In the medical field, a fluorophore is a fluorescent dye that is utilized to highlight cells, proteins and tissues to enable the radiologist to be able to “read” the fluorescent label for examination by fluorescence microscopy. The dye absorbs the specific wavelength of the cell, protein or tissue, converts its wavelength and transmits it visually through the microscope.
The fluorophore absorbs energy through a high frequency ultraviolet wavelength and then emits energy at a lower frequency of the color spectrum. The individual fluorophore has a wavelength at which it absorbs energy most efficiently; it also has a
corresponding wavelength at which the maximum amount of absorbed energy is re-emitted. To effectively capture these wavelengths the radiology technician will use a fluorescence microscopy with three optical filters to capture the information.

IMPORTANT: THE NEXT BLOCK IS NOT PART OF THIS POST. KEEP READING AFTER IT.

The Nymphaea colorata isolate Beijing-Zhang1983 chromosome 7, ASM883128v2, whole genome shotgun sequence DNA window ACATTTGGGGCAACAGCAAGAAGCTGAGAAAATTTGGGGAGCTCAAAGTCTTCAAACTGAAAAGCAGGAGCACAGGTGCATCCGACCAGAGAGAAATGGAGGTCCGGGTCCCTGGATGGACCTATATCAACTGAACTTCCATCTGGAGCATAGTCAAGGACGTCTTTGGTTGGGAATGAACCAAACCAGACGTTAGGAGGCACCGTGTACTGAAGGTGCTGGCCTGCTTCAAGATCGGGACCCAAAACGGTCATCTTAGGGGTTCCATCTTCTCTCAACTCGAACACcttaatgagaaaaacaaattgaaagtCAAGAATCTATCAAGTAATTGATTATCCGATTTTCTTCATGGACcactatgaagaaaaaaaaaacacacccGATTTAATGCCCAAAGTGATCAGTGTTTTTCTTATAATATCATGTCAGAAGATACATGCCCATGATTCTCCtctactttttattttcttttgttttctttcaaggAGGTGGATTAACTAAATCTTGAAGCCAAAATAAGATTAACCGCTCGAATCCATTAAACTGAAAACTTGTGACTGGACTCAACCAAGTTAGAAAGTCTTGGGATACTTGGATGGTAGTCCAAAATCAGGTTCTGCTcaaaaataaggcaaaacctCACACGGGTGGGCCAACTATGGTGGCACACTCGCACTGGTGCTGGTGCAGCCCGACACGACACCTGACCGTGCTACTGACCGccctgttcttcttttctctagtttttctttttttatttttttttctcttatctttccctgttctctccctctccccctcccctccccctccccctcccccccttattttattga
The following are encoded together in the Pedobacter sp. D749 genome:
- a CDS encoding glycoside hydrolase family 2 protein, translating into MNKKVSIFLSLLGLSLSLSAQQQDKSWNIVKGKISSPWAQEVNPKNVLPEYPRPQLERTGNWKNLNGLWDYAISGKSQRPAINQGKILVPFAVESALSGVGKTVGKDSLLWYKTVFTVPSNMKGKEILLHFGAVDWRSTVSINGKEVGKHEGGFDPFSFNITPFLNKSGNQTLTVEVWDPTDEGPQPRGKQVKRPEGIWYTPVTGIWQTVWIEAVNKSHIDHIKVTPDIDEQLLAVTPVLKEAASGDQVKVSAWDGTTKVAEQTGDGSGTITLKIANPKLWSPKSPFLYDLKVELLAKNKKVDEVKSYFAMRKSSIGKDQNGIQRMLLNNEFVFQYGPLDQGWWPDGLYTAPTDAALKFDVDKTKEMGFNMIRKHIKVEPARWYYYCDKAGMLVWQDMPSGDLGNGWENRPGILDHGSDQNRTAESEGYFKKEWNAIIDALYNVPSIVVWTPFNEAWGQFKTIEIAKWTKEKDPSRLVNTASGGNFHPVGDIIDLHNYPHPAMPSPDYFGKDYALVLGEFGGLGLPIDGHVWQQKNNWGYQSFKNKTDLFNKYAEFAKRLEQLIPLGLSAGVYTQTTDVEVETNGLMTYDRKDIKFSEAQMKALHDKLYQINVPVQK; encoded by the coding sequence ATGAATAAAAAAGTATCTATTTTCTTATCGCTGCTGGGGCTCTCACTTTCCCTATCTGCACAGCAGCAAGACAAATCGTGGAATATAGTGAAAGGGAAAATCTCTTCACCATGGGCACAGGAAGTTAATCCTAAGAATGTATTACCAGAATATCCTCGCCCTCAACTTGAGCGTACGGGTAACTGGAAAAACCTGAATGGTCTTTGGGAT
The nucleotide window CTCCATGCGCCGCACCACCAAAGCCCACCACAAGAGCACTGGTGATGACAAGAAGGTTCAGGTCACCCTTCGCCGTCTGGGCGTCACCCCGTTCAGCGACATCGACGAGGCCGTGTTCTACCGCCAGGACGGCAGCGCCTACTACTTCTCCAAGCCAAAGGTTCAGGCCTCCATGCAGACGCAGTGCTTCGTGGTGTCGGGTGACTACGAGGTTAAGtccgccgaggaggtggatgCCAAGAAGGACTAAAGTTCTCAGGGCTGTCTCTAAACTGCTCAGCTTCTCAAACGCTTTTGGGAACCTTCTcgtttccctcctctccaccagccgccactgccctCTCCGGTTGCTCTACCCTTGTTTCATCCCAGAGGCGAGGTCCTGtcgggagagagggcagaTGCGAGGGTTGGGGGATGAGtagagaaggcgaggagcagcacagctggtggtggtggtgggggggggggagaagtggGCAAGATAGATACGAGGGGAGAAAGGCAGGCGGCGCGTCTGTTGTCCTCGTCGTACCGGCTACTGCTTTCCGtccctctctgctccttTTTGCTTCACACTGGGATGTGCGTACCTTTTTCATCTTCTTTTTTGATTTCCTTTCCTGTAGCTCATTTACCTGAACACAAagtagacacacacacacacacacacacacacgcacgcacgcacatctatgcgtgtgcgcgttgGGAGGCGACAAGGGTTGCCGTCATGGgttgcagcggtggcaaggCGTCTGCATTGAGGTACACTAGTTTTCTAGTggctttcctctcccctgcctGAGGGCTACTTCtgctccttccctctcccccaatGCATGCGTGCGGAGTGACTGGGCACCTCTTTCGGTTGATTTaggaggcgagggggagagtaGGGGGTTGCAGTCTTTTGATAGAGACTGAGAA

One of these filters, the excitation filter, is placed within the illumination area of the fluorescence microscope as a way to filter out wavelengths of a particular light source – other than the one being examined.
When configuring the fluorescence microscope, an emission filter will be placed in the imaging path of the microscope. This emissions device will filer out the excitation range and transmit that through the fluorophore. The emission filter provides the clearest possible images and provides the deepest blocking of outside images.
The fluorescence microscope will also be fitted with a beam splitter or a dichroic filter. This will be placed between the emission and the excitation filter to help reflect the excitation signal toward the fluorophore and move the emission signal toward the detector device.
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